WASHINGTON — Funding cuts and staffing shortages at the Maryland Department of the Environment over the past decade have coincided with a decline in the state’s ecological health.
The department’s water-related enforcement actions and identification of major polluters plummeted during former Gov. Larry Hogan’s time in office. During this same period, water quality standards in the Chesapeake Bay declined significantly, falling to the same levels as those observed in the early 1990s, according to data from Chesapeake Progress.
Over two decades, the department lost 1 out of every 7 employees, and those positions went unfilled as environmental challenges increased.
“What we saw in 2021 and in prior years was just a really dramatic cutoff (in resources) and Hogan’s initiatives to make sure that state agencies weren’t fully enforcing the law,” said Katlynn Schmitt, a senior analyst at the Center for Progressive Reform. She is one of the authors of the 2022 Chesapeake Accountability Project scorecard — an evaluation of “water-related enforcement trends over the last two decades,” according to its website.
Ben Grumbles, secretary of the environment under Hogan from 2015 until March 2022, disputed allegations of lax water quality enforcement.
“The administration absolutely put an emphasis on compliance and enforcement,” he said. “We imposed and recovered many record-setting penalties. We also had to deal with COVID — we were not able to have on-site inspections because they put our employees at risk.”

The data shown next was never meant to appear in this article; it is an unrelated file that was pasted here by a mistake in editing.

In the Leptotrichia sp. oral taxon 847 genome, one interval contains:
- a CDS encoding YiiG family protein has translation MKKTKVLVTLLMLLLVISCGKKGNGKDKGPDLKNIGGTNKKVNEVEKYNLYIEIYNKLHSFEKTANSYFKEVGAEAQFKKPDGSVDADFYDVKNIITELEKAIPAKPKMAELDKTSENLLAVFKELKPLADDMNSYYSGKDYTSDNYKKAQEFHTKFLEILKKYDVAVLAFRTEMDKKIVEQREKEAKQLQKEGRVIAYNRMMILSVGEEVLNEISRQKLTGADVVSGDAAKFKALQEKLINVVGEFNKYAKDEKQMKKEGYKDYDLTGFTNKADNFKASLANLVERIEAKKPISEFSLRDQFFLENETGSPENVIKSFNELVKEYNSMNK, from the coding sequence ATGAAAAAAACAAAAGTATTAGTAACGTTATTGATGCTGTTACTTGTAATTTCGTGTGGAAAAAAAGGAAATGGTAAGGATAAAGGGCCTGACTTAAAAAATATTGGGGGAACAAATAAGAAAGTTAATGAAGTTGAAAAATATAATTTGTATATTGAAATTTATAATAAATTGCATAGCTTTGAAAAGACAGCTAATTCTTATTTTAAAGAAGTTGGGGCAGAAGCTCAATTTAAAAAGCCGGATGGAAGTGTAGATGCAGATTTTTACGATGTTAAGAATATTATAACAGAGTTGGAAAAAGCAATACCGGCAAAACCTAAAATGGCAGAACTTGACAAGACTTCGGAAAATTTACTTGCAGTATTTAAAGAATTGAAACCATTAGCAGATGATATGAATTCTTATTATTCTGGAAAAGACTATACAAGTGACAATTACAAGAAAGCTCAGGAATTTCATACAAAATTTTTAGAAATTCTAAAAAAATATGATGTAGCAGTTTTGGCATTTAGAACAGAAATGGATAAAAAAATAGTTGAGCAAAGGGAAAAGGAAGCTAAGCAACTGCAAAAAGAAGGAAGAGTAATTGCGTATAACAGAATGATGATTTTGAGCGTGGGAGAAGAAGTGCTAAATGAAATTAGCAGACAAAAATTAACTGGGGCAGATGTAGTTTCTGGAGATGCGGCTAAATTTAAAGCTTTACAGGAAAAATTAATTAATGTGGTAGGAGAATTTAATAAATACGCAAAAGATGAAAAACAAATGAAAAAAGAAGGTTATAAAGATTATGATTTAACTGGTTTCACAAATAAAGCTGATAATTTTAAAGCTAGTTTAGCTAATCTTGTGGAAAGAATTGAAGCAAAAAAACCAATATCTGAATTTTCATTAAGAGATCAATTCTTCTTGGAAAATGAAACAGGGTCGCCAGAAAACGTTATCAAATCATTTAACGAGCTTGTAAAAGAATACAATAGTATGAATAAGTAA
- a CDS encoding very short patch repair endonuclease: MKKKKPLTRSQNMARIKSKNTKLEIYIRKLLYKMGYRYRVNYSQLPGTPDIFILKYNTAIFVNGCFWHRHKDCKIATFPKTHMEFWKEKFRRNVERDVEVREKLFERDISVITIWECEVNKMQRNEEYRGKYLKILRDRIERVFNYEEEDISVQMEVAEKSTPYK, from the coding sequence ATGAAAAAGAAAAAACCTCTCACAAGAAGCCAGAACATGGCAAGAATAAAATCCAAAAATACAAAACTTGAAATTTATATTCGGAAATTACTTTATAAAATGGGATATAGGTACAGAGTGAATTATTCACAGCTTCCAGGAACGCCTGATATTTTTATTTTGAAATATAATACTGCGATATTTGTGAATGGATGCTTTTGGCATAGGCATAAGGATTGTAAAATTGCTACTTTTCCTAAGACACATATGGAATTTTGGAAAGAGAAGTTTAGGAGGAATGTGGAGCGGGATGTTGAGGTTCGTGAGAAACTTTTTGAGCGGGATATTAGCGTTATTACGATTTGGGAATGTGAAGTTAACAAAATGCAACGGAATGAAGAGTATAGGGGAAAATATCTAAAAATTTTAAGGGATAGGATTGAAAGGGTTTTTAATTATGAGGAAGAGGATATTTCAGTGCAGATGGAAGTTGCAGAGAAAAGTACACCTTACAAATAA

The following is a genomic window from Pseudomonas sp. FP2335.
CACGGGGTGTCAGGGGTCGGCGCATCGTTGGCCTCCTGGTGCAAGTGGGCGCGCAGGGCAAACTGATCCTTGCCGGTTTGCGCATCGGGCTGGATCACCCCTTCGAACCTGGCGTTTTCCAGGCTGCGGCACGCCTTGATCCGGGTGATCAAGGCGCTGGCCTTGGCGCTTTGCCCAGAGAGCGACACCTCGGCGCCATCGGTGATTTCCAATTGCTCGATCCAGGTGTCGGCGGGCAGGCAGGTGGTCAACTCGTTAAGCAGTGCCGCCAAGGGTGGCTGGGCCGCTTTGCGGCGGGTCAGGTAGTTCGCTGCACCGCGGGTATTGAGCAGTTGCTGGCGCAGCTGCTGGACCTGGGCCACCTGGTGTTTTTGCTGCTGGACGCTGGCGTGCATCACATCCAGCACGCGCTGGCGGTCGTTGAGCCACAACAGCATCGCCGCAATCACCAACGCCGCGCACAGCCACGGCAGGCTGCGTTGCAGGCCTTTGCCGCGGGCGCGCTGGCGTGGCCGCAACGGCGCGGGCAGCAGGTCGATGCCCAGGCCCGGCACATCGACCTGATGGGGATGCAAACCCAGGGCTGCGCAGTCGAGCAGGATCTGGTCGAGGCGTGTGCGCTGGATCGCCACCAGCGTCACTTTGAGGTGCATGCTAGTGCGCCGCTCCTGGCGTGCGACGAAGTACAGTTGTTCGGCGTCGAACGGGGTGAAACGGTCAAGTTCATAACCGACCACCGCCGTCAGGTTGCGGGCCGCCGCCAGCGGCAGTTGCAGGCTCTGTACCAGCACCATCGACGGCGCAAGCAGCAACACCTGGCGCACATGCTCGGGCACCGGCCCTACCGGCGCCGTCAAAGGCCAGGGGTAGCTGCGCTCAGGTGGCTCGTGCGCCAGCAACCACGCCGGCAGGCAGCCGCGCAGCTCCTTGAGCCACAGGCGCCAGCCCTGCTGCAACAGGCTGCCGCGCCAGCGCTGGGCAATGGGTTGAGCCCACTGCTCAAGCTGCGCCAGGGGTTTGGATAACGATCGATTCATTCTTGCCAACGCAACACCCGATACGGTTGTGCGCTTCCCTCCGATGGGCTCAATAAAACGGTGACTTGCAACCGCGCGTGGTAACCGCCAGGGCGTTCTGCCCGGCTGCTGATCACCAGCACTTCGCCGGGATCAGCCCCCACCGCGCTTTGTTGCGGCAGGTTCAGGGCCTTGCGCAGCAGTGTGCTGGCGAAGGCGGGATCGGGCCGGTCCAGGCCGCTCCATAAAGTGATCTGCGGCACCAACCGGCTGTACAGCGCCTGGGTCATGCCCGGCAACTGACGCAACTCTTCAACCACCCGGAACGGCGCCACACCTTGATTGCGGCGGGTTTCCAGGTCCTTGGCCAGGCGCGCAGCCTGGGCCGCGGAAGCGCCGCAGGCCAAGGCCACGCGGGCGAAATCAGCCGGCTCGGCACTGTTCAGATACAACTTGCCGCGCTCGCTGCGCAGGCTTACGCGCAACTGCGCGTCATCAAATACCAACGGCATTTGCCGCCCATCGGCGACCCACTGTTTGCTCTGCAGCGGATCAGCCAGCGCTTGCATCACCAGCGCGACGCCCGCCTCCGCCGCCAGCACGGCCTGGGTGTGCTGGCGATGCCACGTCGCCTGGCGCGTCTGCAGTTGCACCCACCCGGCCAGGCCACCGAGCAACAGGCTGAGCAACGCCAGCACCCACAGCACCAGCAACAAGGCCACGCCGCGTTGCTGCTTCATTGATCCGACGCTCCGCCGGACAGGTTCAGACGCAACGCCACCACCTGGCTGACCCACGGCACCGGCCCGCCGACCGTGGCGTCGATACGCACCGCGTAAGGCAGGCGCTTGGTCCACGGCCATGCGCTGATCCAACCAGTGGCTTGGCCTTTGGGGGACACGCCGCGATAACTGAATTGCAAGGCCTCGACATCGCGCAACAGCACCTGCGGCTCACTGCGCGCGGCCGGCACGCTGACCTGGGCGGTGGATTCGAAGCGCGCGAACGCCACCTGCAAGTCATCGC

However, “when you get much below 1% (funding), that’s when you start to see a lot of pollution problems. … It kind of sends a signal to polluters that you’re not going to get caught,” said Doug Myers, Maryland senior scientist for the Chesapeake Bay Foundation.
More than 18 million people live within the Chesapeake watershed, and over 3,600 species of plants and animals call the bay home. The bay is an integral part of the regional economy, providing upward of 500 million pounds of seafood each year. However, commercial fishery stocks in the region have plummeted in recent years.
The Chesapeake Bay is America’s largest estuary, and its watershed encompasses six states and the District of Columbia. Among these, Maryland provided its environmental protection agency with one of the lowest funding levels in 2020. Only West Virginia allocated a smaller percentage of its general fund to its environmental department.
This low funding has observable results. The 2022 Chesapeake Accountability Project scorecard said that “there has been a dramatic decline in the number of enforcement actions taken by the Water & Science Administration (WSA) (a subsidiary of MDE), the number of sites inspected, and the number of significant violations identified involving environmental or health impacts.”
Though the scorecard says that the Department of the Environment situation has been degrading since the early 2000s, many of the identified changes became more severe during Hogan’s tenure, beginning in 2015.
From 2010-15, the Water and Science Administration took 1,280 enforcement actions against water policy violators; from 2016-21, that number plummeted to less than a third of that, to 422. The number of total site inspections by the administration also fell from almost 29,000 to less than 18,000 in those same time periods.